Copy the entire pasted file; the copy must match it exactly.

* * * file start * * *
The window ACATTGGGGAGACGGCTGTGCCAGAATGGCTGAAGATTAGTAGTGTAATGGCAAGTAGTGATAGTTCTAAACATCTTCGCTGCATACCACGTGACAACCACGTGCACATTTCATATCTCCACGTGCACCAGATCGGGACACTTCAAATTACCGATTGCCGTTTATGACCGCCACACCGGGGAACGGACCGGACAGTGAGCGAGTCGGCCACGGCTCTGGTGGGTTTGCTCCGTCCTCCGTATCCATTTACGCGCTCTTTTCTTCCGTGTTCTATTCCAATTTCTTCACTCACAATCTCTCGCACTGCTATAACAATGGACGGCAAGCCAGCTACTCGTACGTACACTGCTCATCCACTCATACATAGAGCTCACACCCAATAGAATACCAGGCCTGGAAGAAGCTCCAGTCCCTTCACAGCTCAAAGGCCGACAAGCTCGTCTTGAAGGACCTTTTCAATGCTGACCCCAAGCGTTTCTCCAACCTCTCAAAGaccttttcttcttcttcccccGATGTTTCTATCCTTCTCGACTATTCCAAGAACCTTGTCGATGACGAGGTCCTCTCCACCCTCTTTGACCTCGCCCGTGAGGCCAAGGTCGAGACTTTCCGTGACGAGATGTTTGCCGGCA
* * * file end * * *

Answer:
The window ACATTGGGGAGACGGCTGTGCCAGAATGGCTGAAGATTAGTAGTGTAATGGCAAGTAGTGATAGTTCTAAACATCTTCGCTGCATACCACGTGACAACCACGTGCACATTTCATATCTCCACGTGCACCAGATCGGGACACTTCAAATTACCGATTGCCGTTTATGACCGCCACACCGGGGAACGGACCGGACAGTGAGCGAGTCGGCCACGGCTCTGGTGGGTTTGCTCCGTCCTCCGTATCCATTTACGCGCTCTTTTCTTCCGTGTTCTATTCCAATTTCTTCACTCACAATCTCTCGCACTGCTATAACAATGGACGGCAAGCCAGCTACTCGTACGTACACTGCTCATCCACTCATACATAGAGCTCACACCCAATAGAATACCAGGCCTGGAAGAAGCTCCAGTCCCTTCACAGCTCAAAGGCCGACAAGCTCGTCTTGAAGGACCTTTTCAATGCTGACCCCAAGCGTTTCTCCAACCTCTCAAAGaccttttcttcttcttcccccGATGTTTCTATCCTTCTCGACTATTCCAAGAACCTTGTCGATGACGAGGTCCTCTCCACCCTCTTTGACCTCGCCCGTGAGGCCAAGGTCGAGACTTTCCGTGACGAGATGTTTGCCGGCA